AI Seminar

AI Seminar: David Jurgens – Does chocolate really cure cancer? Modeling Information Change in Science Communication

David JurgensAssistant Professor, School of InformationUniversity of Michigan
3725 Beyster BuildingMap

Zoom (password: UMichAI)

Title: Does chocolate really cure cancer? Modeling Information Change in Science Communication


Public trust in science is dependent, in part, on journalists accurately reporting the latest scientific advances. The process of reporting on science requires careful effort to faithfully translate academic jargon into descriptions more accessible to the general public. Yet, occasionally this process mimics the telephone game where scientific results are changed with each reporting until they no longer resemble what was actually learned—e.g., chocolate now cures cancer. Here, we ask to what degree is science journalism accurately conveying science? To answer this question, I will describe two works in an ongoing effort from my group to quantify the communication quality of scientific journalism. In the first part, I focus on how certain journalists describe scientific findings compared with the scholars. Commonly, certainty is measured with heuristics like hedges (e.g., “possibly”). However, certainty is a complex construct, with authors expressing not only the degree but the type and aspects of uncertainty in order to give the reader a specific impression of what is known. I will show that hedges alone account for only a partial explanation of certainty and, by building new computational models, show how both scholars and journalists vary in how and when findings are described with certainty. In the second part, I will focus on the more general task of measuring whether the information of a finding changes in journalistic descriptions. I will introduce a new resource and model for aligning scientific findings from news stories, social media discussions, and full texts of academic papers. I will show how this new resource can improve downstream performance on evidence retrieval for fact checking of real-world scientific claims and, through applying the model to millions of science-news reports, can reveal large-scale trends in the degrees to which people and organizations faithfully communicate new scientific findings.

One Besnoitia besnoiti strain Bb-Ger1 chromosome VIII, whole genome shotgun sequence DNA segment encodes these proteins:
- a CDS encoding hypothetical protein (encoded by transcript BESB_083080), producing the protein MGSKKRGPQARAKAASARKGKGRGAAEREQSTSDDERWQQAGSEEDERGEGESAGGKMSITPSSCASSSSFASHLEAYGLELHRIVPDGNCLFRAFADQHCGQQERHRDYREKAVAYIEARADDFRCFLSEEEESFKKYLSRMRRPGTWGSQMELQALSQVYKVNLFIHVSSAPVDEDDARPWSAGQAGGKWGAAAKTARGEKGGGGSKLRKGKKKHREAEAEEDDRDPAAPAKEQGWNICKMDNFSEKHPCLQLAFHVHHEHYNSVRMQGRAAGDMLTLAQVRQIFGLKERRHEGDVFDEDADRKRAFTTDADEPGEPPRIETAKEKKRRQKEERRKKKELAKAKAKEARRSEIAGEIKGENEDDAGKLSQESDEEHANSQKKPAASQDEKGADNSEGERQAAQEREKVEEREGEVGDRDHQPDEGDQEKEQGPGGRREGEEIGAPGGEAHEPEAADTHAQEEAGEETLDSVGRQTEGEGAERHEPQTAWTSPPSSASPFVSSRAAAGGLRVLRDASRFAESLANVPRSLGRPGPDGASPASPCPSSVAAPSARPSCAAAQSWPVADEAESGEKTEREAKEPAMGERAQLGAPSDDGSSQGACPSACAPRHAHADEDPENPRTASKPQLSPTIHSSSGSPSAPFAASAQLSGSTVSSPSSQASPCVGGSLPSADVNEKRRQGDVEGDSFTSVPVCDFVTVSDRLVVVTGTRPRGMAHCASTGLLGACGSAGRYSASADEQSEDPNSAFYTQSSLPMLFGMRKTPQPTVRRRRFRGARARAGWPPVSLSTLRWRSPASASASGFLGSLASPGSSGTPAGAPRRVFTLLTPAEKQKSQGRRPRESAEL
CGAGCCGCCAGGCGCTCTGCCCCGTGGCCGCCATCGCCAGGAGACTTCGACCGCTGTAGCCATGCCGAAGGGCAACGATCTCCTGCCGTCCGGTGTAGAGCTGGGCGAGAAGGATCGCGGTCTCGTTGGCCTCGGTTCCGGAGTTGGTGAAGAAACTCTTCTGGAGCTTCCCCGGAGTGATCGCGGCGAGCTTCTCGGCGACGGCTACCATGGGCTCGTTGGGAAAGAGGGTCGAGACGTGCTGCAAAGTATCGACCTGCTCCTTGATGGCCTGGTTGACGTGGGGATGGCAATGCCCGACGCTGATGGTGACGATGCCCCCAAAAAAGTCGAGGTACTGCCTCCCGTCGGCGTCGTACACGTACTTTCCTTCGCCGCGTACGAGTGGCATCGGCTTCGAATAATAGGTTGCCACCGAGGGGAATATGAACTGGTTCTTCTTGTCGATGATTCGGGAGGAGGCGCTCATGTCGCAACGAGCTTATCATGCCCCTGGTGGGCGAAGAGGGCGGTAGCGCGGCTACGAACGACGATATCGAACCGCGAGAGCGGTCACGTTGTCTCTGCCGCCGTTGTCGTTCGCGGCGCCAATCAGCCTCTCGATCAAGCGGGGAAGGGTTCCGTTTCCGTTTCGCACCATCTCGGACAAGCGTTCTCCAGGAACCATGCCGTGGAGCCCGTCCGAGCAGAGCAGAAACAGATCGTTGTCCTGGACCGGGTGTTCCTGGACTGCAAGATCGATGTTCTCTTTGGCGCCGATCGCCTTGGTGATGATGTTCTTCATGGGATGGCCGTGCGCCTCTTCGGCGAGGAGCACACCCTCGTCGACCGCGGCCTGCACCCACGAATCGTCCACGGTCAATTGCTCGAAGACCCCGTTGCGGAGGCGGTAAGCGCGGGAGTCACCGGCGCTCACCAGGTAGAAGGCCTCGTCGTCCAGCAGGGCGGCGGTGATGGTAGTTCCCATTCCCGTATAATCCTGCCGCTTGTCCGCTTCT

David Jurgens is an assistant professor in the School of Information at the University of Michigan. He holds a PhD from the University of California Los Angeles and was a postdoctoral scholar in the Department of Computer Science at Stanford University and prior at McGill University. His research combines natural language processing, network science and data science to discover, explain and predict human behavior in large social systems. His research has been published in top computational social science and natural language processing venues including PNAS, WWW, ACL, ICWSM, EMNLP, and others. His work has won the Cozzarelli Prize from the National Academy of Science, Cialdini Prize from the Society for Personality and Social Psychology, best paper at ICWSM and W-NUT, best paper nomination at ACL and Web Science, and has been featured in news outlets such as the BBC, Time, MIT Technology Review, New Scientist, and Forbes.

This AI Seminar was sponsored by LG AI Research.


AI Lab

Faculty Host

Lu Wang